The Intelligent Mail Package Barcode (IMpb) concatenates the destination routing information, such as a zip code, and a package identification code (PIC) together in a single barcode using GS1-128, which is a specialized Code 128 (ISO/IEC 15417) barcode. Also included in the barcode is an Application Identifier (AI) to designate a specific payment channel, a six or nine-digit mailer ID, and a three-digit service type code (STC) to identify a mail class and service, such as Priority Mail with Delivery Confirmation.
Now required by the United States Postal Service (USPS) for all parcels being shipped, the IMpb is generated using the Code 128 symbology and is formatted as follows:
- Start C character
- FNC1 character *
- 3 digit AI (Application Identifier, which is usually 420)
- Routing Zip Code (5 Digit)
- FNC1 character *
- 2 digit AI (Application Identifier, which is usually 92)
- 3 digit service type code *
- 9 digit customer ID
- 7 digit sequential package ID *
- Mod 10 check digit
- Mod 103 symbology check digit
- Stop character
* There are 2 FNC1 group separators required; the service type codes are now 3 digits and the serial number is now 7 digits (or an optional 11 digits), per the 2015 version of the Publication 199: Intelligent Mail Package Barcode.
- 420 is the first Postal Routing Code Application Identifier [value=Domestic Parcel], therefore ~213 is identifying the 3 digits 420 as AI
- 90221 = Data for Destination Zip Code
- 92 is the second Channel Application Identifier [value=Commercial Mailer with 9 Digit Mailer ID] where ~212 is identifying the 2 digits 92 as the AI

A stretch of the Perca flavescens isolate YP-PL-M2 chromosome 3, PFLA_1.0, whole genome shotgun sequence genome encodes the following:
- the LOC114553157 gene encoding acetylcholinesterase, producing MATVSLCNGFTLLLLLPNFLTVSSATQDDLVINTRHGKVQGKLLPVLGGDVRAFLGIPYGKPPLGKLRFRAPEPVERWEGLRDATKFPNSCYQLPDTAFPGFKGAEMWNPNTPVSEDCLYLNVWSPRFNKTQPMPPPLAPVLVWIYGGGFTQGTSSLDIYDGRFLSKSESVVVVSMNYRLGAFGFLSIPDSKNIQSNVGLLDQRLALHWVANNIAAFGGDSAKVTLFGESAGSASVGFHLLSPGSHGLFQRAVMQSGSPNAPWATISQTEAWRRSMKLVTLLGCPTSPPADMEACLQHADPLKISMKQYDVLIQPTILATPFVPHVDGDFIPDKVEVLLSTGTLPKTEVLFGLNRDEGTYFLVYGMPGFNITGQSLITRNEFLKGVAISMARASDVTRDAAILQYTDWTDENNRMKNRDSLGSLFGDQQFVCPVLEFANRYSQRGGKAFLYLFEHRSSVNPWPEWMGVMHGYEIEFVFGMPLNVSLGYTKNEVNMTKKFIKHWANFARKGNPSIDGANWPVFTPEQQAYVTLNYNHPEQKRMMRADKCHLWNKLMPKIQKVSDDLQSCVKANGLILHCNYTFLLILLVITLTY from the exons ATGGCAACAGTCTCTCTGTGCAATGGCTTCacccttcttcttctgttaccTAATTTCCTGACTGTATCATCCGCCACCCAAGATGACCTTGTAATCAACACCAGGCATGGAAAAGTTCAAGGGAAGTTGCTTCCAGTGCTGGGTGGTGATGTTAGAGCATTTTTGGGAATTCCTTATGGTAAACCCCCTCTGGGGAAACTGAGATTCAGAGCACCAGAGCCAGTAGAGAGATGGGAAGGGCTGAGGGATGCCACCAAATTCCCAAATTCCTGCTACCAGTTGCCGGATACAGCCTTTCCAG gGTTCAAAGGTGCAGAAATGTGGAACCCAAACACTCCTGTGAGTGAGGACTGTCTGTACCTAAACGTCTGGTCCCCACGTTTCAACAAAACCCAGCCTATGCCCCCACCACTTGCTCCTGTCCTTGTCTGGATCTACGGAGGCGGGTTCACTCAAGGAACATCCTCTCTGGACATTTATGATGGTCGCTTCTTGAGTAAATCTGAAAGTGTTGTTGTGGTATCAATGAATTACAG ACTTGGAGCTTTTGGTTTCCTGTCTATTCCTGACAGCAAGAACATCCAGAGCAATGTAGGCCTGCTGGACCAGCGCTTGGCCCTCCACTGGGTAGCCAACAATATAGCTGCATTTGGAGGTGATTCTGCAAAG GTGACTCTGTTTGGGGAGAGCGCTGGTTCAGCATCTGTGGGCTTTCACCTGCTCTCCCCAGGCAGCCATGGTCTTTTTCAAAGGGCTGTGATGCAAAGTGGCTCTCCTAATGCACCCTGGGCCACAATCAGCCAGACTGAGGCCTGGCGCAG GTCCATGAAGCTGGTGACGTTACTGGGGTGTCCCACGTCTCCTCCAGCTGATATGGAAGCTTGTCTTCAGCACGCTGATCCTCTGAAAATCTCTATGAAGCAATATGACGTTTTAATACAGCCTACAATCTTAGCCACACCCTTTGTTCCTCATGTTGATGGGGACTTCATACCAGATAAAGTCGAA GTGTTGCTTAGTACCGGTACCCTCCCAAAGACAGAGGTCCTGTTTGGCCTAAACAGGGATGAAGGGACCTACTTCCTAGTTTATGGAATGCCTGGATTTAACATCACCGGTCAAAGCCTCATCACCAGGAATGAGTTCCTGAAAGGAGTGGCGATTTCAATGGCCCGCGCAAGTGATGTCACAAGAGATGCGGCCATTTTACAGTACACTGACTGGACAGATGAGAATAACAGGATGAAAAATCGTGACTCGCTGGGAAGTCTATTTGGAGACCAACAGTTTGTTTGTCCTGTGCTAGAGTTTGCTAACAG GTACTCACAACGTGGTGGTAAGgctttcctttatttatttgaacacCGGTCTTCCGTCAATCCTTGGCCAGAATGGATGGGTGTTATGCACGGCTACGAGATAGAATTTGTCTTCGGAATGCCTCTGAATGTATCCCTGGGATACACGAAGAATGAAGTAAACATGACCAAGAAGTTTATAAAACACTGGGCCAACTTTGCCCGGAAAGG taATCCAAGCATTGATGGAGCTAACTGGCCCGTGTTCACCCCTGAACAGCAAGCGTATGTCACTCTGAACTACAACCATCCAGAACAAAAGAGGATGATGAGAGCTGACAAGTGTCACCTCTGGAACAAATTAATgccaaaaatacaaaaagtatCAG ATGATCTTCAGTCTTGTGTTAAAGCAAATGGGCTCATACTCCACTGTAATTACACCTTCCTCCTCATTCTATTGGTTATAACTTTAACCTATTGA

- 056 = STC for Priority Merchandise Return Service
- 901395158 = Mailer ID
- 1555550 = Serial Number
- Ending with MOD 10 Check Digit
|USPS Compliant GS1-128 (UCC/EAN) for Special Services|
|Desired result:||[FNC1]420 90221[FNC1]92 056 901395158 1555550[MOD10]|
|Text string sent to DataToEncode:||~21342090221~212920569013951581555550~m21|
|Human readable text (not generated automatically):||(420) 90221 (92) 0569013951581555550|
|Data scanned from barcode:*||]C1420902219205690139515815555503|
The start, stop, and mod 103 check digits are automatically added to all of IDAutomation barcode products. To create the required Code128 barcode, use Code 128 Auto with ApplyTilde enabled and add in the appropriate ASCII 202 and AI’s (as documented in the GS1-128 FAQ website). A MOD 10 Check Digit is also required at the end of the data encoded. This may be easily generated in IDAutomation products with the ~m command as demonstrated in Fig 3.
When printed at 16 points, the IDAutomationC128L font will produce the exact dimensions for GS1-128 required by the USPS special services, which is a height of .75″ and an X dimension of .013″. For more information, refer to the USPS specifications. More information about formatting GS1-128 barcodes with IDAutomation products is provided on the GS1-128 FAQ website.
When generating GS1 symbols, IDAutomation recommends testing the result with the Barcode Decoder App which parses out GS1 data to verify proper encoding.
* USPS Characters Below the Barcode
The human-readable characters below the barcode may be easily generated with IDAutomation products by utilizing the SpliceText option with the Sans Serif Bold or equivalent type font.
In the event the human-readable characters below the barcode need to be created from code, the Sans Serif Bold font should be used and spaces should be inserted between every 4 digits.
The following Visual Basic VBA code accomplishes this purpose:
Mid(DataToEncode, 1, 4) & ” ” & Mid(DataToEncode, 5, 4) & ” ” & Mid(DataToEncode, 9, 4) & ” ” & Mid(DataToEncode, 13, 4) & ” ” & Mid(DataToEncode, 17, 4) & ” ” & Mid(DataToEncode, 21, 2)
Several other combinations are possible. For more information, refer to the USPS barcode specifications. The USPS has also standardized a newer 4-state barcode type defined as the Intelligent Mail Barcode, which encodes delivery and tracking information in a single symbol.